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: New York pension program throws weight behind shareholder efforts to stop banks funding new oil

With annual shareholder meetings for major U.S. banks looming, climate-minded activist shareholders just got a powerful ally in their corner.

New York State Comptroller Tom DiNapoli and the state retirement fund — the nation’s third largest pension program, with over $280 billion in assets — will support resolutions calling for the six largest publicly-traded banks to stop financing fossil-fuel expansion, DiNapoli’s office and other groups said Tuesday.

The New York State Common Retirement Fund has filed an exempt solicitation with the Securities and Exchange Commission expressing its intent to stand with shareholders pushing this change. New York State’s filing outlines the rationale for voting in favor of resolutions at Citigroup
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-0.67%
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JPMorgan Chase
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-1.43%
,
Bank of America
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-1.45%
,
Wells Fargo
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-2.27%
,
Morgan Stanley
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-0.42%

and Goldman Sachs
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-0.64%
.

“This is big leadership by New York State — as all eyes are on these critical climate votes. Big banks are worsening climate change with continued financing of fossil fuel companies,” said Richard Brooks, climate finance director with Stand.earth, an advocacy formed in 2000 that targets corporate policies and federal laws. 

A report out earlier this year charges that the top 60 banks have pumped more than $4.6 trillion into fossil fuel companies since the voluntary Paris Climate Agreement was adopted in 2016. That pact called for capping global warming to 1.5 degrees Celsius, and at most 2C degrees. Recent warnings from the U.N.’s climate panel say country-level and corporate actions are moving too slowly to hit emissions targets.

The shareholder resolutions at the top U.S. banks urge them to adopt policies by year-end to ensure that a firm’s lending and underwriting do not contribute to new fossil-fuel development. The involved shareholders say such a move is consistent with achieving the International Energy Agency’s net-zero emissions by 2050 scenario. The IEA, an energy industry watchdog that historically came down in favor of broader industry interests, surprised many last year when it explicitly called for no new drilling.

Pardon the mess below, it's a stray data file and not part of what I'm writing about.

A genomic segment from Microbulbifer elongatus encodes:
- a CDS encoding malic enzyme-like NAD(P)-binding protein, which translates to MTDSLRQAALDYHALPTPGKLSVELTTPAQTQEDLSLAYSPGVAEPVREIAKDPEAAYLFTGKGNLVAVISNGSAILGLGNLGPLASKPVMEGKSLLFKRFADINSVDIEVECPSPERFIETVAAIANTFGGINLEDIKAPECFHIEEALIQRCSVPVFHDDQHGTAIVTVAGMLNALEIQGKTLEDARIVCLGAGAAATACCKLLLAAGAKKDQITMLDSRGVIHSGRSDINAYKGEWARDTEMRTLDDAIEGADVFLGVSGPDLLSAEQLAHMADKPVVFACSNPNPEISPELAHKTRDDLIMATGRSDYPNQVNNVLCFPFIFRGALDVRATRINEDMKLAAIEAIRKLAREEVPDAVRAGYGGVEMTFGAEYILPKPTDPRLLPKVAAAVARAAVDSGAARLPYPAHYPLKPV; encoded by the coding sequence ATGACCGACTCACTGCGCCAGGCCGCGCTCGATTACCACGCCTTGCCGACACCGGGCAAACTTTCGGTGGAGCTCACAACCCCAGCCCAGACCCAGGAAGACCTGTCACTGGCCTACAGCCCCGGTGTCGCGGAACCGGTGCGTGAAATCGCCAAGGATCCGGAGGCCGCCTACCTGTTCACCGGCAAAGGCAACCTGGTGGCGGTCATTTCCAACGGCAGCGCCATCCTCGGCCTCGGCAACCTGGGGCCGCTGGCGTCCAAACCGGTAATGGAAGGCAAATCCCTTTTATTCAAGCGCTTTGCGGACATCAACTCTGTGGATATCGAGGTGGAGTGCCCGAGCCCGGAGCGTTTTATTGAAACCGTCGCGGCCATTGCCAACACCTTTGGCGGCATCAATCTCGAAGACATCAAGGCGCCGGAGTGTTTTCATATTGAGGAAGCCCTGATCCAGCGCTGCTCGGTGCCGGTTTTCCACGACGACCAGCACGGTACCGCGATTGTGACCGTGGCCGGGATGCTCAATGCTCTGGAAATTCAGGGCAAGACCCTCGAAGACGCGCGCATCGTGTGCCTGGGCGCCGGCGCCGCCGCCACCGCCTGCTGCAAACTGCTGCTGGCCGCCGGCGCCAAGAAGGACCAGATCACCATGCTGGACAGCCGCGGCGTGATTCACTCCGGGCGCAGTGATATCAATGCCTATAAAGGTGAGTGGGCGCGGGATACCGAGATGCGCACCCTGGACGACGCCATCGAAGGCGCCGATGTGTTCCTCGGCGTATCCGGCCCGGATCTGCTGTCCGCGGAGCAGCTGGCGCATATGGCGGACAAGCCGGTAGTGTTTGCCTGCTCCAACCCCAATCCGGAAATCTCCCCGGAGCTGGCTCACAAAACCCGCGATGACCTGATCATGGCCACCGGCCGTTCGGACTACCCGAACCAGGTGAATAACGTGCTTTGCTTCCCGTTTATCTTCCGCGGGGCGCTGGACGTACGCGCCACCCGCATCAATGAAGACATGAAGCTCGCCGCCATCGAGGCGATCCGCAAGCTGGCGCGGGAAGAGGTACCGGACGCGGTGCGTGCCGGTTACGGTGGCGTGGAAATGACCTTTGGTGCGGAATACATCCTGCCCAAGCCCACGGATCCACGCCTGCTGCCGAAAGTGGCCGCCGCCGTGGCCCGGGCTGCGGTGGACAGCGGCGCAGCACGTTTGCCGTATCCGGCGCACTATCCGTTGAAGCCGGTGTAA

Luring large institutional investors on board could be a major win for shareholders who face an uphill climb during busy proxy seasons, yet have made some breakthroughs in holding corporations accountable to environmental issues.

Pension funds are major institutional shareholders of banks and can have considerable influence over their business practices. A recent analysis from advocacy Stand.earth showed 14 U.S. public pensions have over $60 billion invested in the top fossil-fuel financing banks. 

In all, more than a dozen climate-related resolutions have been filed at major U.S. and Canadian banks.

The SEC filing by New York’s pension fund is also a signal for other pension funds and institutional investors that hold shares in the banks to vote in favor of these resolutions, proponents for such action argue.

Already, leading U.S. pension plans, and college and corporate endowments, have gotten away from direct holdings in traditional energy. Famously, climate activist hedge fund Engine No. 1 pushed its way onto the ExxonMobil XOM board last year.

Banks have made their own pledges to cut the emissions generated by their internal business and some have restricted loans to heavy-polluting coal and specialized drilling. Some have joined the global Net Zero Banking Alliance that has drawn support from President Biden’s climate envoy John Kerry.

Still, even with these efforts in motion, many banks still circulate the money that keeps the energy sector drilling traditional oil and gas — and that riles environmental groups and some shareholders. Others, favoring a more deliberate shift to solar, wind
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-1.09%

and other sources — many of which banks and energy firms also get behind — argue that natural gas
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-0.06%

in particular must be in the mix to keep costs down and limit U.S. reliance on rogue nations like Russia.

JPMorgan Chase for one announced last year it will spend $2.5 trillion through the end of 2030 to help clients, customers and communities address vital climate-change risk and opportunity, it said.

Resolutions have also been filed at Canadian banks. And climate-related votes there received a range of support from 8%-20%

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